Anni Albers at the Tate Modern, Exhibition runs October 2018 – January 2019
The weaving world is a close community and it was abound with anticipation for the Anni Albers exhibition at the Tate Modern. A retrospective of one of the best known textile artists, it also successfully involved modern practitioners and weaving contemporaries to recreate, re-imagine and reinvent.
Anni Albers was one of the first bodies of work I was introduced to when starting my own woven textile degree, her book ‘On weaving’ a seminal text. Albers studied at the Bauhaus in 1922 and discouraged from the male painting domain she found herself in the weaving workshop. The present art and design education system allows some time for experimentation in the disciplines before specialising. Despite this introduction and students being encouraged on aptitude a gendered tendency remains between fine art and design craft. Early on we were asked to question ourselves; ‘Are you an artist or designer?’ art to me has always been an expression, mood or feeling, the powerful need to create. Design incorporates this but with more focus and reward on functional, communicative design aesthetic. Of course the two are not exclusive and Albers endures as an interdisciplinary.
“Weaving is an example of a craft which is many sided. Besides surface qualities, such as rough and smooth, dull and shiny, hard and soft, it also includes colour, and, as the dominating element, texture… Like any craft, it may end in producing useful objects, or it may rise to the level of art.” ~ Anni Albers
Anni Albers Six Prayers at Tate Modern Photo: © Tate, 2018
Adrian Searle reinforces this in his review for the Guardian, “Disciplines are porous and interconnected, and few more so than textiles. And as Julia Bryan-Wilson points out in her marvellous recent book Fray: Art and Textile Politics, “Just as textiles have stretched between art, craft and industry, they have also oscillated between being defined as leisure and as labour.” There are textiles everywhere in our lives, our history, our cultures, our politics.”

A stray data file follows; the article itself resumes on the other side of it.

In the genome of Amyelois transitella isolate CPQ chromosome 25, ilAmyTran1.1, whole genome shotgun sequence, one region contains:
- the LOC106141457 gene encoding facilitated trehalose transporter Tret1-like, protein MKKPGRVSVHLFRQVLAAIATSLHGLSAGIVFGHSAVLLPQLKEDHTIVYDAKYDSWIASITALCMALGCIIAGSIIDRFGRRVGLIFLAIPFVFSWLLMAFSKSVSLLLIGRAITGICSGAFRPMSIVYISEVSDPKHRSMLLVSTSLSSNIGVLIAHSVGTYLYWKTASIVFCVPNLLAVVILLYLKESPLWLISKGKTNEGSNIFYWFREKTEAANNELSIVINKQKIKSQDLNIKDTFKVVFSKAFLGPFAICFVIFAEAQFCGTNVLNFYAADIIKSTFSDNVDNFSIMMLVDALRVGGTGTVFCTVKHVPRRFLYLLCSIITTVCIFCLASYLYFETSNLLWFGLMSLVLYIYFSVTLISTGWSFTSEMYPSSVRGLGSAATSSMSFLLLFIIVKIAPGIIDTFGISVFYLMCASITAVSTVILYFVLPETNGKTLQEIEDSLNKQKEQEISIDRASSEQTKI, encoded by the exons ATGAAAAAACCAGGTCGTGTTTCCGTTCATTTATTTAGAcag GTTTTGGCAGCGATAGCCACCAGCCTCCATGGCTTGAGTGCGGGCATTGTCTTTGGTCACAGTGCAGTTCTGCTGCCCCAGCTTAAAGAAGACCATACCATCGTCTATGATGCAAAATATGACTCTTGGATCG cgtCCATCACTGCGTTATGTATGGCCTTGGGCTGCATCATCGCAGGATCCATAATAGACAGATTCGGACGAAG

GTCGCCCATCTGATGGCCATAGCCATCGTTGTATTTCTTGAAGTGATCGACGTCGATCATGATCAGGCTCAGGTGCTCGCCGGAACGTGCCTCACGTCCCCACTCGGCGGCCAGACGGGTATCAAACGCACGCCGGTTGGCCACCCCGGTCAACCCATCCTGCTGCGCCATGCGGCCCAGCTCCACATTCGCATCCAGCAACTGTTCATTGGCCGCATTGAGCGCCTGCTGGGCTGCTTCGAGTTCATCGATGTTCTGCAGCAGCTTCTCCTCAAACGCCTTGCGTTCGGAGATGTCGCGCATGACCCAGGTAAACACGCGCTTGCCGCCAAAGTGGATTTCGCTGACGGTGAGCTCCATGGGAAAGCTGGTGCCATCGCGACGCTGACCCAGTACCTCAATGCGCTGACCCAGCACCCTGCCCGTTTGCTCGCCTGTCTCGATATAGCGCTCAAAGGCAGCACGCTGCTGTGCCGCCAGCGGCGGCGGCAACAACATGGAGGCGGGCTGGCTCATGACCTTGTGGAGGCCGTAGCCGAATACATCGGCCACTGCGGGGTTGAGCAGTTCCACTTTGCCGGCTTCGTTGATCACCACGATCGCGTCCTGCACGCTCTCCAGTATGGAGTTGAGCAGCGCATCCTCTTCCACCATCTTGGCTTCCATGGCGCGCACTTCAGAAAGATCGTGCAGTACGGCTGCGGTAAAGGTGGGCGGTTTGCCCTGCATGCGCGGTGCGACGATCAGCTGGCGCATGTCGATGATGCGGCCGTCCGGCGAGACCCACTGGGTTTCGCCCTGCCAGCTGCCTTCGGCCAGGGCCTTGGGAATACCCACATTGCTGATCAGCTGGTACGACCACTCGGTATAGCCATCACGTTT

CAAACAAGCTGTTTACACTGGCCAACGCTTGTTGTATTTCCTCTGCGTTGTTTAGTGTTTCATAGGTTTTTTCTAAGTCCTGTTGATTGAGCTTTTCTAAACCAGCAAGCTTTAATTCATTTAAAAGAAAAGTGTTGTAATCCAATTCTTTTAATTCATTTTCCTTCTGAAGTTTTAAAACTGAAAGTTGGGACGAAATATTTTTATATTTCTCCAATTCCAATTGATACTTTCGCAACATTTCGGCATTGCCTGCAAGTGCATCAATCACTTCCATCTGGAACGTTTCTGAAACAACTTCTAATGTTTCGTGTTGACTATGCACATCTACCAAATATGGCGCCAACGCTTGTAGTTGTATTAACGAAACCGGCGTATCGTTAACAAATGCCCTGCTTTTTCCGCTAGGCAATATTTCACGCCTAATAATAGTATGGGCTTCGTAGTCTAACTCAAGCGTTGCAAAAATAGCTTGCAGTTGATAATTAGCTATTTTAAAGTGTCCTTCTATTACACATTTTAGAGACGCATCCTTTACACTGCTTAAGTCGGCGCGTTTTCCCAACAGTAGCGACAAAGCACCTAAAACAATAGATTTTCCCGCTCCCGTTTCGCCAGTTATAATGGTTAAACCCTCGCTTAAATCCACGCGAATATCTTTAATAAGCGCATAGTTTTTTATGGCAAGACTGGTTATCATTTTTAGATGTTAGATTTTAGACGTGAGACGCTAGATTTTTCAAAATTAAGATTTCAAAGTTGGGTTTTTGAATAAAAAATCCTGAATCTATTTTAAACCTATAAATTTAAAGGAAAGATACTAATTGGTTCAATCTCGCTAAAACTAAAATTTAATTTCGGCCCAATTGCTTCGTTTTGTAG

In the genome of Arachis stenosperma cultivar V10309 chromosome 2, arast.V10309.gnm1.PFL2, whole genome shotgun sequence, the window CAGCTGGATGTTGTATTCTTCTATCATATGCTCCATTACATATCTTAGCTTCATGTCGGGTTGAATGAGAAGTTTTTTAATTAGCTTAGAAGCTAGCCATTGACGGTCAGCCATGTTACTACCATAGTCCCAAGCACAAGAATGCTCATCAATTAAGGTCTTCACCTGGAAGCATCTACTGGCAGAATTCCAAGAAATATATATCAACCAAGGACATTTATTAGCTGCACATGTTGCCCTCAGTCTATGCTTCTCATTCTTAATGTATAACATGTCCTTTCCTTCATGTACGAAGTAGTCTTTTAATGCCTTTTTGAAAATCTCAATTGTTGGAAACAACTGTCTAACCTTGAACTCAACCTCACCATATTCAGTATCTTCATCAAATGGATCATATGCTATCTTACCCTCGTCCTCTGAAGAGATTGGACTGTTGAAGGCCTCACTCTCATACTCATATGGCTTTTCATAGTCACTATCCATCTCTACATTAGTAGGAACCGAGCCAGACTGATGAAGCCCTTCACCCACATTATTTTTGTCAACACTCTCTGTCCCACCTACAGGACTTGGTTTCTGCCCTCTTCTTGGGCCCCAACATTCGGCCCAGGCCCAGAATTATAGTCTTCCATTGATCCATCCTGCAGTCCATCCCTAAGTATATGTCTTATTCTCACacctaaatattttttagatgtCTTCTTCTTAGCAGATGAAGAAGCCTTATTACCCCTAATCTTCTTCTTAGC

Craft or decorative arts can be viewed as the grounding of society, indeed Albers believed this and the Tate exhibition includes examples of historic textiles that Albers had collected and studied from all around the world and more often than not undertaken by men. Amber Butchart further explores the relationship between the gendered issue of art and craft in her own article.
The early part of the Tate exhibition explores what Albers describes as her pictorial weaving;
“A form of weaving that is pictorial in character, in contrast to pattern weaving, which deals with repeats of contrasting areas”. ~ Anni Albers
Weaving is a time consuming process and success hinges on advance planning and considered outcomes. Weaving exists within the fixed parameters of a matrix of threads with designs and constructions working in geometric and mathematical patterns. Albers vision and skill lay in her ability to manipulate the machinery to draw in a more expressive way. She exploited the inherent properties of yarn and material to create texture, surface, interplay and colour. Albers often planned out her ideas on paper but still applied the constraints of weaving to her freehand work, making them essentially geometric but with an organic quality. These studies act as a guide for colour, texture and woven construction on the loom. The images below show a graphite exploration and then a similar woven sample.
(L) Anni Albers: ANNI ALBERS: PICTORIAL WEAVING. Cambridge, MA: The New Gallery, Charles Hayden Memorial Library, Massachusetts Institute of Technology, 1959. (R) Anni Albers image © David Zwirner
For woven textile designers and practitioners the exhibition contained the recognisable language of design that we are so familiar with. Neatly drawn weave constructions depicting ends and picks can be read like sheet music or computer code, exactly mapping out the story to unfold ahead. They start out as purely functional instructions but become attractive patterns within themselves.
Anni Albers technical folder pictured 2018
There is a comradery between hand weavers that transcends generations and underpins the relationship between the weaver and the loom. There is a strong physical connection formed through hours, months and years of warping, threading, shuttling and weaving which was beautifully highlighted by the inclusion of looms book-ending the start and finish of the exhibition.
Anni Albers loom pictured 2018